Kerry Stokes is certainly pulling out all stops to win two board seats at West Australian Newspapers. Seven’s Refresh The West website even features videos of four different newsagents ripping into the incumbent board and management.
Stokes lives in Sydney these days but is spending most of the next two weeks in Perth prosecuting his campaign. The normally media-shy billionaire has done several radio interviews and even addressed the West Coast Eagles President’s lunch last weekend.
However, the media blitz is yet to extend to talking to anyone from The West Australian, although his strong criticisms of the paper last week will force him to formally meet a delegation of journalists to discuss future management issues.
After yesterday’s strong quarterly profit result from WAN, a clear majority of institutional investors remain loyal to the incumbent board, which is what makes retail investors so important.
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The board revealed yesterday that it spent $1.2 million of shareholder funds in the March quarter defending their position and Seven’s bill is likely to be even higher.
WAN is now also arguably deploying its editorial might against Seven as The West Australian’s hot-headed editor Paul Armstrong has cranked up the anti-Stokes coverage since coming under fire at last week’s business breakfast.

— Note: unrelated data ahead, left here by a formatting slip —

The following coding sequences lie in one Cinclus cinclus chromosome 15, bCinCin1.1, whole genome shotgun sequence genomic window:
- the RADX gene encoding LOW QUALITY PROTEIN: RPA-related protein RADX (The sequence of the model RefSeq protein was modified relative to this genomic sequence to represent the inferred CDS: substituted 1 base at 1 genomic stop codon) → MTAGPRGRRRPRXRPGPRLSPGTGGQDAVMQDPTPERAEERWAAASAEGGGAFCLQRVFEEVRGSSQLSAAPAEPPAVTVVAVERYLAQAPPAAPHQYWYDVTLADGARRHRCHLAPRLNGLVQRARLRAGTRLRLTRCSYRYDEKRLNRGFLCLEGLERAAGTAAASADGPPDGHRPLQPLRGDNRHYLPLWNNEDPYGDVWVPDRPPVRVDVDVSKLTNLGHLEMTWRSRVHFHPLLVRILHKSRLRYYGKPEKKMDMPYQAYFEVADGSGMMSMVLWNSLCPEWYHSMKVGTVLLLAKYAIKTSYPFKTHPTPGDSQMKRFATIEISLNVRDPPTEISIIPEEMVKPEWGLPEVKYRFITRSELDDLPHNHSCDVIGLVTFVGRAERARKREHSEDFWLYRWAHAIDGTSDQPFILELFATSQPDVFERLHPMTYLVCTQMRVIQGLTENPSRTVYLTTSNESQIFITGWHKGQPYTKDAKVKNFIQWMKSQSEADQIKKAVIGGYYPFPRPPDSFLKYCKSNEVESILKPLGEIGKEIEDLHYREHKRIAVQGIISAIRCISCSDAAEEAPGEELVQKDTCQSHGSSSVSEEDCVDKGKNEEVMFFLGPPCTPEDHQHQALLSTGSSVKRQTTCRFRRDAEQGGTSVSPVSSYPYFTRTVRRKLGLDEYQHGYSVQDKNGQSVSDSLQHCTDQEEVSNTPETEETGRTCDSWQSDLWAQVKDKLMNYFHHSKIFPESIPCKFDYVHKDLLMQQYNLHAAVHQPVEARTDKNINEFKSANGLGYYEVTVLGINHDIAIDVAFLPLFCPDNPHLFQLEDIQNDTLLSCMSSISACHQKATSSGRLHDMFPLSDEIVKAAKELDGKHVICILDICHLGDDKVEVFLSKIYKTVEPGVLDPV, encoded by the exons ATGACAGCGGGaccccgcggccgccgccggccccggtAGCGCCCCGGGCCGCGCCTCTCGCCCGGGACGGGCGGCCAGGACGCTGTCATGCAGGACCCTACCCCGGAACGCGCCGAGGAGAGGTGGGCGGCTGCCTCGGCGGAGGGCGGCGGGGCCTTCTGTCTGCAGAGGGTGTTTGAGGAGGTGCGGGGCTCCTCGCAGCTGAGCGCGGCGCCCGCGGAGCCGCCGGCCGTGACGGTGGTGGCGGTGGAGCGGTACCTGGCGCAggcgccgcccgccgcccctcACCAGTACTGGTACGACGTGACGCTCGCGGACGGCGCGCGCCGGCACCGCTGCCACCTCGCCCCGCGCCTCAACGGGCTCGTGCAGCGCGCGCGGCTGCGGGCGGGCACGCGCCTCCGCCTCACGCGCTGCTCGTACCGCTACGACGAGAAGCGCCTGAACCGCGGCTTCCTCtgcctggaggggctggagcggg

The Australian’s John Durie has today anointed outside candidate Peter Abery as a potential chairman, reflecting the view of some proxy advisers who seem to have gone cold on the better alternative, former Age and Herald Sun boss Steve Harris, simply because he hasn’t been able to return their calls.
The West Australian’s biggest problem relates to editorial and Harris would be perfect given his record includes the following:
- As publisher (CEO) and editor-in-chief of The Age, he was the first person to seriously run all of the paper’s editorial and commercial operations and over a three year period lifted profits by 75% to record levels.
- The West Australian is coming out of a period of editorial excesses and it was Harris who revitalised the Herald Sun by lifting its brand value and voice after the Piers Akerman excesses in the early 1990s, restoring balance and integrity to its political coverage.
- Whilst The West Australian has completely missed the internet boat, The Age stole a march on its News Ltd competition during the Harris years.
- Journalistic awards are vital for the reputation of any newspaper and both The Age and the Herald Sun delivered record hauls during the Harris years.
I’ve got my interview with Korn Ferry, the executive recruiter hired by Seven to select the two outside candidates they will back, at 5pm this afternoon and will use the opportunity to strongly argue the case for Harris.
Whatever happens, Kerry Stokes should not be chairman, yet so far he is silent on that issue.
Check out this Mayne Report package on the battle for WA News.